ChatGPT, the AI-driven chatbot developed by OpenAI that is capable of providing surprisingly detailed solutions to users’ queries, has seen a great popularity among individuals and institutions alike. Ever since its prototype launch in November 2022, ChatGPT has been used to do an array of tasks, from writing school essays to generating programming codes. However, it is also being slammed by several organisations, banning its use. Now, China claims that ChatGPT is spreading US government “misinformation”. The Chinese government is reportedly asking tech companies not to use it in their applications.
As per a report by Nikkei Asia, regulators in the country have asked Tencent and Alibaba’s Ant Group to not offer ChatGPT services to the public, claiming that there’s a “growing alarm in Beijing over the AI-powered chatbot’s uncensored replies to user queries.”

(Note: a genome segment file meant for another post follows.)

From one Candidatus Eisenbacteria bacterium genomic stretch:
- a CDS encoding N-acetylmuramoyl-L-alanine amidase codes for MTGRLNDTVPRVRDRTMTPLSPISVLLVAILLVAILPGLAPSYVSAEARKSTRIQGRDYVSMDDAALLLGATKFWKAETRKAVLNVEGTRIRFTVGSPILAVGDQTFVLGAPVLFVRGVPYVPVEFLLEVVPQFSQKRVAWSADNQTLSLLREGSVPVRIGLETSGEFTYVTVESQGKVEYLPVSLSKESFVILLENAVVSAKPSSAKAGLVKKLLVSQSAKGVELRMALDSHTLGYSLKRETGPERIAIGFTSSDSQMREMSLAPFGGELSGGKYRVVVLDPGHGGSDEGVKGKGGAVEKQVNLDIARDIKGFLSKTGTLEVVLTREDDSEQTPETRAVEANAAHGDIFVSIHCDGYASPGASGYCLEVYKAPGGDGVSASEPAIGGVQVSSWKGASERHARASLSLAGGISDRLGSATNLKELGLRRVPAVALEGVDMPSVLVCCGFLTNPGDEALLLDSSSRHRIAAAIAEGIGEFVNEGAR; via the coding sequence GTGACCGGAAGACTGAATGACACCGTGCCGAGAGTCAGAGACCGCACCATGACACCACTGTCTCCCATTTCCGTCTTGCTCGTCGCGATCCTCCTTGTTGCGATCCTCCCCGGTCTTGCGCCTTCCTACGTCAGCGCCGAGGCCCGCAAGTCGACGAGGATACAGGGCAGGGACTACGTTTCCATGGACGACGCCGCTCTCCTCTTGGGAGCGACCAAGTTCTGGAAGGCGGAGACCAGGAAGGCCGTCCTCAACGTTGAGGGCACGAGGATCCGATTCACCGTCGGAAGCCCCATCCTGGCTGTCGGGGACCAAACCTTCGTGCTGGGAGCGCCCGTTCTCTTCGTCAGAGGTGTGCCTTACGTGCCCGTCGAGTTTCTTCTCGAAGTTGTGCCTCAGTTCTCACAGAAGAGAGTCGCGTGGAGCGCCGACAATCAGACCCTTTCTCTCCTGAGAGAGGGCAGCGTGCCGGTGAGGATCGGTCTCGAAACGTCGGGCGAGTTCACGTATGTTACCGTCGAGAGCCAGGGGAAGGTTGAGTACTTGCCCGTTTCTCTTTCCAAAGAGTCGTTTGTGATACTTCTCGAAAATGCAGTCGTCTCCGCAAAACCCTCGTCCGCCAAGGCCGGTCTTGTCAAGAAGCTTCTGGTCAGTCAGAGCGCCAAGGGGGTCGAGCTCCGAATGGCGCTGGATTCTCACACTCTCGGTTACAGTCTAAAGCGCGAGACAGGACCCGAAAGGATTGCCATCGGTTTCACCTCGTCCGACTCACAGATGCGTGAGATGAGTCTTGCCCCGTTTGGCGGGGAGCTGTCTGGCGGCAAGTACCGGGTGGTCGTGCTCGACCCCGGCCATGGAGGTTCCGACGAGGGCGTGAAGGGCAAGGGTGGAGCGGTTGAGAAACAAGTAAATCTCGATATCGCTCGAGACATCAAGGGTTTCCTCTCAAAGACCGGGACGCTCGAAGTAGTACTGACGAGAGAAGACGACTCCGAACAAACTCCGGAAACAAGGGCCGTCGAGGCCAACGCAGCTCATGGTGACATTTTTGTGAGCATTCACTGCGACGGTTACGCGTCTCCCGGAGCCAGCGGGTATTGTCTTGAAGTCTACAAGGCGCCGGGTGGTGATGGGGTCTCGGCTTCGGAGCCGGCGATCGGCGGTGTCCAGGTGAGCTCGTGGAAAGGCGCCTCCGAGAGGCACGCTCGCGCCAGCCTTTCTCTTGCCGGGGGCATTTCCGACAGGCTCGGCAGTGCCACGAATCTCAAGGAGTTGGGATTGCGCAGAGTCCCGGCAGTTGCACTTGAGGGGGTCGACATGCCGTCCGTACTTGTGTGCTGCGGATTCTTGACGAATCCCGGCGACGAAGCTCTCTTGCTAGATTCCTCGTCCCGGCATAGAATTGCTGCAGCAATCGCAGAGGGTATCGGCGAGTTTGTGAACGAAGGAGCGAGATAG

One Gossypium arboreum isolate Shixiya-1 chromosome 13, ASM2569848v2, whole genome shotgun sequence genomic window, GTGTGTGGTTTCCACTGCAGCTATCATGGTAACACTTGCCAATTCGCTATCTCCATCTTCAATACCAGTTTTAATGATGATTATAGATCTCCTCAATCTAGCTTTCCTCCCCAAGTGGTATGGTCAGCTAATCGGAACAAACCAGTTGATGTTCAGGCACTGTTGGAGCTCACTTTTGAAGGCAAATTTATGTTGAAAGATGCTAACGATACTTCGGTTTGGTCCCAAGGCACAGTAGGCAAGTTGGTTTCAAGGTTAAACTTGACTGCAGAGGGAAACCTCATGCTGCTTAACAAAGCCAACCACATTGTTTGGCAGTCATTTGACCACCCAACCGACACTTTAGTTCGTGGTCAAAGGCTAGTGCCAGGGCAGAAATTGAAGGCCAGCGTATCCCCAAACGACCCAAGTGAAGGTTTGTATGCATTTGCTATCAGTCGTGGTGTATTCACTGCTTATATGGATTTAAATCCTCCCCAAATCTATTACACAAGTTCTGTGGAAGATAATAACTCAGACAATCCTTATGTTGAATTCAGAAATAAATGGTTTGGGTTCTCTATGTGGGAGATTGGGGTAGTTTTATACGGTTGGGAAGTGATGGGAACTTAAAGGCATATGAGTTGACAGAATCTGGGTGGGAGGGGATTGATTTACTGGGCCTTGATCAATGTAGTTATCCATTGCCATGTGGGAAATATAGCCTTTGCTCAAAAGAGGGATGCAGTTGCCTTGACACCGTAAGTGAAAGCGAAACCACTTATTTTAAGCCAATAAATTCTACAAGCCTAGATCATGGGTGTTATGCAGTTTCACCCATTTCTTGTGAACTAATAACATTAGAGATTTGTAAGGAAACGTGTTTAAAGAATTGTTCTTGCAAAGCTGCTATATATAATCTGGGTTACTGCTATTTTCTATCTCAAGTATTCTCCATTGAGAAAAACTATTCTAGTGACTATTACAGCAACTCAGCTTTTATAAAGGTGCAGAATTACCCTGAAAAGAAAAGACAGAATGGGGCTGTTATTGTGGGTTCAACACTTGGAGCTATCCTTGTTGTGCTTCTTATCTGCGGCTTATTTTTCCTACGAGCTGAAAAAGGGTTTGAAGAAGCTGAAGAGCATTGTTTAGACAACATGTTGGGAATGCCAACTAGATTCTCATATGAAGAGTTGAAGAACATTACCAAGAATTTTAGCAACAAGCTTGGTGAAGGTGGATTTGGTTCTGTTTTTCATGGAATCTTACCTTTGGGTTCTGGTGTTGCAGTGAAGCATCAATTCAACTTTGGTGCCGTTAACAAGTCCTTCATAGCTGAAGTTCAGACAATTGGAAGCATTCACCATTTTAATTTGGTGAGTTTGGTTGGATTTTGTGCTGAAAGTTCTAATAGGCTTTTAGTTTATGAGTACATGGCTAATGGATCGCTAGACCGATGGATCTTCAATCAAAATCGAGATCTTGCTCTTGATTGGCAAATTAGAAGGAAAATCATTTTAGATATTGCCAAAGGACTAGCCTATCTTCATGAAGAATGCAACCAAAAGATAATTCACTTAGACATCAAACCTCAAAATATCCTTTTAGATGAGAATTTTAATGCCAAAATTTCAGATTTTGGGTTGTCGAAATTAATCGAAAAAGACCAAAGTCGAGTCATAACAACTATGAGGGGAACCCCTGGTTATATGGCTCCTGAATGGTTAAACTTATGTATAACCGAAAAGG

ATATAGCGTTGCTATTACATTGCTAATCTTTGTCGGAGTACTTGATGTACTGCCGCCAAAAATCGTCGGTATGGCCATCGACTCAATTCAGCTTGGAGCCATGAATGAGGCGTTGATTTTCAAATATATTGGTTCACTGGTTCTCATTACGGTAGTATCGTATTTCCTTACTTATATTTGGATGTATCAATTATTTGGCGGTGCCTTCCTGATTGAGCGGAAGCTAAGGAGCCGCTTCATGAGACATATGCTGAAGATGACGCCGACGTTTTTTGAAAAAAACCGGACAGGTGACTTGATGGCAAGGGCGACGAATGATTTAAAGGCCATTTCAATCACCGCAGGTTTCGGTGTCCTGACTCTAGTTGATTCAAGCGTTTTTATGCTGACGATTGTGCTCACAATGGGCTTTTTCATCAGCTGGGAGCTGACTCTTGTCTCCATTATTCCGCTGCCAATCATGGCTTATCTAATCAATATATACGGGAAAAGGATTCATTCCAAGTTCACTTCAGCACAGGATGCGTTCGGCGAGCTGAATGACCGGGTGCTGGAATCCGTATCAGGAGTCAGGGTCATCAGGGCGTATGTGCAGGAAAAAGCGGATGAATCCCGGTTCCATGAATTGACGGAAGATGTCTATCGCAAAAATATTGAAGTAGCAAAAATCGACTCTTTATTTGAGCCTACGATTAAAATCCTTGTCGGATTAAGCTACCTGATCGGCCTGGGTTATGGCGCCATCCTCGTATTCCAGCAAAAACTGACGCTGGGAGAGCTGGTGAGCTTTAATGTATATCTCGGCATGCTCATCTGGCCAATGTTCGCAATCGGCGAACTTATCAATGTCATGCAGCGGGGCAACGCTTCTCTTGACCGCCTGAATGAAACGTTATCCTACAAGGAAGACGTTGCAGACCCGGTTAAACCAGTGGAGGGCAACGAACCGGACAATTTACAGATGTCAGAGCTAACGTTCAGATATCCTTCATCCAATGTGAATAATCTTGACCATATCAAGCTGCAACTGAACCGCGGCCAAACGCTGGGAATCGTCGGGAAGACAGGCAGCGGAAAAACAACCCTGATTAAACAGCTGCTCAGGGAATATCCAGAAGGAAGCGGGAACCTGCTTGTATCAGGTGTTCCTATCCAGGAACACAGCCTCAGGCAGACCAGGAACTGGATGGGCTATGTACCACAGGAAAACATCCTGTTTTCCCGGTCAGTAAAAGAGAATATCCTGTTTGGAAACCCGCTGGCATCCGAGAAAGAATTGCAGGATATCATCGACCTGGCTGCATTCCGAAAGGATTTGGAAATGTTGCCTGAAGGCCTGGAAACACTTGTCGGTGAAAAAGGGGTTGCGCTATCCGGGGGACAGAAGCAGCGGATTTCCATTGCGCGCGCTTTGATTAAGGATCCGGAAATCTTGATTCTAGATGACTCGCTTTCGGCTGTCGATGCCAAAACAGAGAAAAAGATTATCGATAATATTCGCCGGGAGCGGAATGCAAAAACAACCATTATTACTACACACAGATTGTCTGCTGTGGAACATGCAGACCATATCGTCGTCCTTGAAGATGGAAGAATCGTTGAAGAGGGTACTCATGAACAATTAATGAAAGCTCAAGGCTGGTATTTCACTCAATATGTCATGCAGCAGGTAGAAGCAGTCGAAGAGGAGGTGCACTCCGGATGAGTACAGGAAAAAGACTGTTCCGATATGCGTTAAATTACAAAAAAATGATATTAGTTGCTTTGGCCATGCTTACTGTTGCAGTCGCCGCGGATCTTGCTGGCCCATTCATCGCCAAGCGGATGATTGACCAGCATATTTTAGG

The aforementioned firms have reportedly been instructed not to utilise ChatGPT “either directly or via third parties.”
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Beijing’s clampdown on ChatGPT wasn’t surprising for many in China’s tech industry, the report said. As the world is cashing in on the popularity of ChatGPT, experts believe that developing its Chinese competitor will surely face censorship, cost and data challenges, as in the case of big Internet companies like Alibaba and Tencent.
According to a report by the South China Morning Post, a recent white paper published by the municipal technology bureau of Beijing offered support to local companies in developing ChatGPT rivals. “But this will be easier said than done, owing to differences in the structure of the English and Chinese languages, cost pressures, availability of data sets, and last but not least — the thorny issue of censorship in China,” the report noted.
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China’s ruling Communist Party has always controlled the flow of political and social discussion within the country. The restrictions limit the data sets which scientists use to train AI chat models.
(With inputs from IANS)